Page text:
What would you think about an asset class whose membership universe over the last decade has declined in terms of both security selection and diversification? Master Limited Partnerships (MLP), a legal structure built to fund certain kinds of operating businesses, were once seen fondly by investors as the source of ever-growing distributions and low risk returns. Those days appear to be over, which says more about their tax-driven structure than the future of the underlying businesses they support.
MLPs were created in 1981 for the purpose of raising capital from small investors in an affordable and liquid security that offered tax benefits for investors as well. Advantages included greater after-tax income, tax deferral, diversification from other asset classes and higher yields. Disadvantages included complicated tax calculations, little diversification within the asset class and a narrow margin of safety for the business due to high payout ratios. Demand was so great that by 1986 Congress, recognizing the loss of potential tax revenues, limited MLPs to industries that had traditionally operated through partnerships.
Over the next few decades, while MLP returns lived up to the promise, they also became more concentrated. In 1990, MLP assets were roughly split between Energy, Real Estate and Other. By 2017, Energy assets alone comprised 82% of all MLPs. Of the Energy MLPs, those having to do with transportation grew from 27% of the total to 50%. What began as a lightly diversified asset class at inception became even less diversified.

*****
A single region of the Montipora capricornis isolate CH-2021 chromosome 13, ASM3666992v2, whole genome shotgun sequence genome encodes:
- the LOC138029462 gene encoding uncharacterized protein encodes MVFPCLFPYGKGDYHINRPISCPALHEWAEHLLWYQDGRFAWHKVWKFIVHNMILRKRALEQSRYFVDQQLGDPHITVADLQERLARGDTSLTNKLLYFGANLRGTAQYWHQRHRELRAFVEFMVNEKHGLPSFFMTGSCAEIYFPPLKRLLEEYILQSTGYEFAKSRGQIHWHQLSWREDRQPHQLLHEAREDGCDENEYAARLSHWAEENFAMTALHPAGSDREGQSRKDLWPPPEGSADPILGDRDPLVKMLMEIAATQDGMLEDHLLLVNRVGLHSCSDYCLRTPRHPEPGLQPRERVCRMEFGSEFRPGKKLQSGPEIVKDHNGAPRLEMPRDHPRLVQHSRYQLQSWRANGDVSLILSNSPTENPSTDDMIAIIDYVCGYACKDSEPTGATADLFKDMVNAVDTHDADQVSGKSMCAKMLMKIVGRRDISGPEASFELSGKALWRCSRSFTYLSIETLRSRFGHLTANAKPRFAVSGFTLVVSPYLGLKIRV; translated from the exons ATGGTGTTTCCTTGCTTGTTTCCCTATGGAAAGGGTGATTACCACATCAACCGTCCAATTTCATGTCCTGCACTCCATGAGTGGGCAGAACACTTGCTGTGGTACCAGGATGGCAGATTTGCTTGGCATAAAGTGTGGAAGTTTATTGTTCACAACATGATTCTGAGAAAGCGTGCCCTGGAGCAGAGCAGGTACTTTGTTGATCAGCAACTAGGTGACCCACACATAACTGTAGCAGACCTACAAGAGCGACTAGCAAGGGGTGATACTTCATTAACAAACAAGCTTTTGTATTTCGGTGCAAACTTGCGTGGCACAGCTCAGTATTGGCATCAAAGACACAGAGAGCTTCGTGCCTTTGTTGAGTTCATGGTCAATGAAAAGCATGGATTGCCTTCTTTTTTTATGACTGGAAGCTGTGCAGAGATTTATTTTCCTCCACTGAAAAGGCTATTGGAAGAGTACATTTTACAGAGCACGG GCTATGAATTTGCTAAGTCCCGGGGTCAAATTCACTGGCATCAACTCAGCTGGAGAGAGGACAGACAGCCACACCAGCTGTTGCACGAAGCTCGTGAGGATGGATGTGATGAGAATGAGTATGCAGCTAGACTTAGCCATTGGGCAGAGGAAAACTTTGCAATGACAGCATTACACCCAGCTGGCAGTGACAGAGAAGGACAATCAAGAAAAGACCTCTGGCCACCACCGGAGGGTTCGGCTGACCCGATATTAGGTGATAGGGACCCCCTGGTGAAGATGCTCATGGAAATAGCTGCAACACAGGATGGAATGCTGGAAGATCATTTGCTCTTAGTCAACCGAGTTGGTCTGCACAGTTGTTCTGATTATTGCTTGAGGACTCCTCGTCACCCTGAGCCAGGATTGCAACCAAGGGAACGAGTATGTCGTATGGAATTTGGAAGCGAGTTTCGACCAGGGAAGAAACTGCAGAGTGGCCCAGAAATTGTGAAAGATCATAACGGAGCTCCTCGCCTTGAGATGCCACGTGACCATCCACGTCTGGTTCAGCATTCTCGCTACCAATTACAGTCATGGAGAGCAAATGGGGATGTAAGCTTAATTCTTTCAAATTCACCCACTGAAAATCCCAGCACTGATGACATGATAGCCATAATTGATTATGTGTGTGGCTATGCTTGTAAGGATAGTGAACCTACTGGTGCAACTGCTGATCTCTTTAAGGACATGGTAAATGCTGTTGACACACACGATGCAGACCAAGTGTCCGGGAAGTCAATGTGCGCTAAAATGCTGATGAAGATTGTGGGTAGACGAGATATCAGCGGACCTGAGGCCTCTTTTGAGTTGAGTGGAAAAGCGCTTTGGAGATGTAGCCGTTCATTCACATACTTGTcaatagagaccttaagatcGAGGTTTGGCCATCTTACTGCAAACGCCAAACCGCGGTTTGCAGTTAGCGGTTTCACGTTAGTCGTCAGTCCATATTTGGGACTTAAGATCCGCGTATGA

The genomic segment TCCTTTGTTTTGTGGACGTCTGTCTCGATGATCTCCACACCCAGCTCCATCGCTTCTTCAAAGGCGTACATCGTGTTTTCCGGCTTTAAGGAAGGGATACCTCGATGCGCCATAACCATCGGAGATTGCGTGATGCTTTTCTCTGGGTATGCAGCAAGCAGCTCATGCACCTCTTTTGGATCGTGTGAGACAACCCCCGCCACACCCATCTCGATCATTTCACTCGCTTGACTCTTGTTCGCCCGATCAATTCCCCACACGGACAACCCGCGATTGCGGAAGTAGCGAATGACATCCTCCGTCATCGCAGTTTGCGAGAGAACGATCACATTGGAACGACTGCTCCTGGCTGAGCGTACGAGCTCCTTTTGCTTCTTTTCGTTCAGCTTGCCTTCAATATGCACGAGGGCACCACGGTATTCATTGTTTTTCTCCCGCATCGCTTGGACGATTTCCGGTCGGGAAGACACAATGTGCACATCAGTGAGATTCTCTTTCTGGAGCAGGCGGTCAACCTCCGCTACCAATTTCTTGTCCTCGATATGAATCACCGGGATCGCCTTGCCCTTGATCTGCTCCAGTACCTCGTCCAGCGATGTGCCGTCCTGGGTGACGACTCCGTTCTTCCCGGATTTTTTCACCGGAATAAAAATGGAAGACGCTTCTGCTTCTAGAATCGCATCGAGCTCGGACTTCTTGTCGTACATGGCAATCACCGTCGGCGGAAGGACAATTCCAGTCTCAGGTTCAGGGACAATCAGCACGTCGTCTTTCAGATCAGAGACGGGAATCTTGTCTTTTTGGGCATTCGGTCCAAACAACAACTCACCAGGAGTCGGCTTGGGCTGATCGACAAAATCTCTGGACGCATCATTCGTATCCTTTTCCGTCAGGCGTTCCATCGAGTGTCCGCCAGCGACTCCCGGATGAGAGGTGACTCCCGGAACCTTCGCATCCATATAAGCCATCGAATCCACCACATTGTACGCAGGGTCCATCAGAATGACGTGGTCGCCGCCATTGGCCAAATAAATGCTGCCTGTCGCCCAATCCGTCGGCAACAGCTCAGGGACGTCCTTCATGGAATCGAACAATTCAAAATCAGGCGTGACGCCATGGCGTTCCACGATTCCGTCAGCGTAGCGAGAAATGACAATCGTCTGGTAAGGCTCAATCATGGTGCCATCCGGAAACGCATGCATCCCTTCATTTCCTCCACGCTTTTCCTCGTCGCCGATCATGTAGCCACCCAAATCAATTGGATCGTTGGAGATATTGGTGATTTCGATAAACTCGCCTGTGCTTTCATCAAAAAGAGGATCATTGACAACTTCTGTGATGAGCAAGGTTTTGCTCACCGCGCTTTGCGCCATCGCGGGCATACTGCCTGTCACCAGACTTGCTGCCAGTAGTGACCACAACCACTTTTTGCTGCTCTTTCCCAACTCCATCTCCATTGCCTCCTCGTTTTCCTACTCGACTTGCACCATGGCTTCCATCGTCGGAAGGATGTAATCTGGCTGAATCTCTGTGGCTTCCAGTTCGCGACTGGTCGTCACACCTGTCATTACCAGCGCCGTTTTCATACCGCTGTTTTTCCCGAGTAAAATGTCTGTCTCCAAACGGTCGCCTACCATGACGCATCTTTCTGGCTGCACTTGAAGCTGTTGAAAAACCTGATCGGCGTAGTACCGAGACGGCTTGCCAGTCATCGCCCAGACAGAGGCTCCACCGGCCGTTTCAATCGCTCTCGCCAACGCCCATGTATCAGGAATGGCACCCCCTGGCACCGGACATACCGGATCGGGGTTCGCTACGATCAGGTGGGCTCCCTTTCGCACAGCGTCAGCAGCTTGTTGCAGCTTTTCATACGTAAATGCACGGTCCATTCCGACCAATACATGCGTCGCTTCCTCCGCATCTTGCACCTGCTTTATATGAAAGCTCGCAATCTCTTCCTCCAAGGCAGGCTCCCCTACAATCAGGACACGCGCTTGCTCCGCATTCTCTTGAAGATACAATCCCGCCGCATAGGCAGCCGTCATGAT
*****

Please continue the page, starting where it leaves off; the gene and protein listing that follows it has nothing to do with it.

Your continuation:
Over the last several years, crashing oil prices, distribution cuts, tax code/regulatory changes and unsustainable distribution growth targets soured investors on the MLP model. Managements responded by converting MLPs to a traditional corporate structure at a faster pace while fewer initial public offerings (IPO) were brought to market. In 2013, there were 23 MLP IPOs to raise new capital. In 2016 there was one, and in 2018, zero.
According to Alerian, a company that tracks MLPs, the number of energy MLPs peaked in 2014 at 124 and ended 2019 with 71. More and more, operators and investors simply do not see value in the MLP structure. It isn’t hard to see why. Quarterly distribution growth over the last three years was negative half the time. And year over year distributions have declined since 2015. This is worse than a bad look for an asset class built on the reputation of slow and steady distribution increases.
Alerian also offers an exchange traded fund (ETF), launched in 2006 and made up of publicly traded energy infrastructure MLPs. Today it is remarkably concentrated. As of June, 2020, it included 29 companies, the largest 10 of whom comprised 75% of the index market weight. Over the last decade it offered the worst kind of diversification, losing -1.4% per year while fixed income returned 3.8%. Even boring dividend-paying utilities returned 11.3%.
None of this is to suggest the businesses behind MLPs are going away. Energy-related transportation services will be needed for years to come. It has simply become clear that a business structure which once offered benefits to both companies and investors is not what it once was.